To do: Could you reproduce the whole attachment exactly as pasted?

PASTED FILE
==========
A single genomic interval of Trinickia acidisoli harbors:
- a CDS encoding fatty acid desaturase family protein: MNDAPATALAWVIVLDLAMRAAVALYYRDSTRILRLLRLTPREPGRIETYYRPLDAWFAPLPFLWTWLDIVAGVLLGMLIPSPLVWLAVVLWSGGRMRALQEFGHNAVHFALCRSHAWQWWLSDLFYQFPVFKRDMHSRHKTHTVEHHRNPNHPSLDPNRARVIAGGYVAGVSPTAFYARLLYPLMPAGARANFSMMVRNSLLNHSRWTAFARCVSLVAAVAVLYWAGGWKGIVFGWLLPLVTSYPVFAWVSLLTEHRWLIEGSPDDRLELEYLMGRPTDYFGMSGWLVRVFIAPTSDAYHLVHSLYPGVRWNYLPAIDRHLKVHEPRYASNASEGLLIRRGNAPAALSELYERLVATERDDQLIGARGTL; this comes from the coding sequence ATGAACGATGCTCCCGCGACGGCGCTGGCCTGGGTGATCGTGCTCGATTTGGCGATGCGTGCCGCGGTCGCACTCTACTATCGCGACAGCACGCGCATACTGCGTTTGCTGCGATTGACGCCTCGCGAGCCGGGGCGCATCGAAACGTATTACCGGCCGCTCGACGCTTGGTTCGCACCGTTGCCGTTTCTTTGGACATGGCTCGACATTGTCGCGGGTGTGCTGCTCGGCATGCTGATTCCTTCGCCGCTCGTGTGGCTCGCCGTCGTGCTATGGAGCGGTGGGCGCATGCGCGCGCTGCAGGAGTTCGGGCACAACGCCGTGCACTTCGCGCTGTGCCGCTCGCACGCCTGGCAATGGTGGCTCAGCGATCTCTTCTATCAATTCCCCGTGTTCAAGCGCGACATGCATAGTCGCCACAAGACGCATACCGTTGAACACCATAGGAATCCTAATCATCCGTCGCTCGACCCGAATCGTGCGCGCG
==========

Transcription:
A single genomic interval of Trinickia acidisoli harbors:
- a CDS encoding fatty acid desaturase family protein: MNDAPATALAWVIVLDLAMRAAVALYYRDSTRILRLLRLTPREPGRIETYYRPLDAWFAPLPFLWTWLDIVAGVLLGMLIPSPLVWLAVVLWSGGRMRALQEFGHNAVHFALCRSHAWQWWLSDLFYQFPVFKRDMHSRHKTHTVEHHRNPNHPSLDPNRARVIAGGYVAGVSPTAFYARLLYPLMPAGARANFSMMVRNSLLNHSRWTAFARCVSLVAAVAVLYWAGGWKGIVFGWLLPLVTSYPVFAWVSLLTEHRWLIEGSPDDRLELEYLMGRPTDYFGMSGWLVRVFIAPTSDAYHLVHSLYPGVRWNYLPAIDRHLKVHEPRYASNASEGLLIRRGNAPAALSELYERLVATERDDQLIGARGTL; this comes from the coding sequence ATGAACGATGCTCCCGCGACGGCGCTGGCCTGGGTGATCGTGCTCGATTTGGCGATGCGTGCCGCGGTCGCACTCTACTATCGCGACAGCACGCGCATACTGCGTTTGCTGCGATTGACGCCTCGCGAGCCGGGGCGCATCGAAACGTATTACCGGCCGCTCGACGCTTGGTTCGCACCGTTGCCGTTTCTTTGGACATGGCTCGACATTGTCGCGGGTGTGCTGCTCGGCATGCTGATTCCTTCGCCGCTCGTGTGGCTCGCCGTCGTGCTATGGAGCGGTGGGCGCATGCGCGCGCTGCAGGAGTTCGGGCACAACGCCGTGCACTTCGCGCTGTGCCGCTCGCACGCCTGGCAATGGTGGCTCAGCGATCTCTTCTATCAATTCCCCGTGTTCAAGCGCGACATGCATAGTCGCCACAAGACGCATACCGTTGAACACCATAGGAATCCTAATCATCCGTCGCTCGACCCGAATCGTGCGCGCG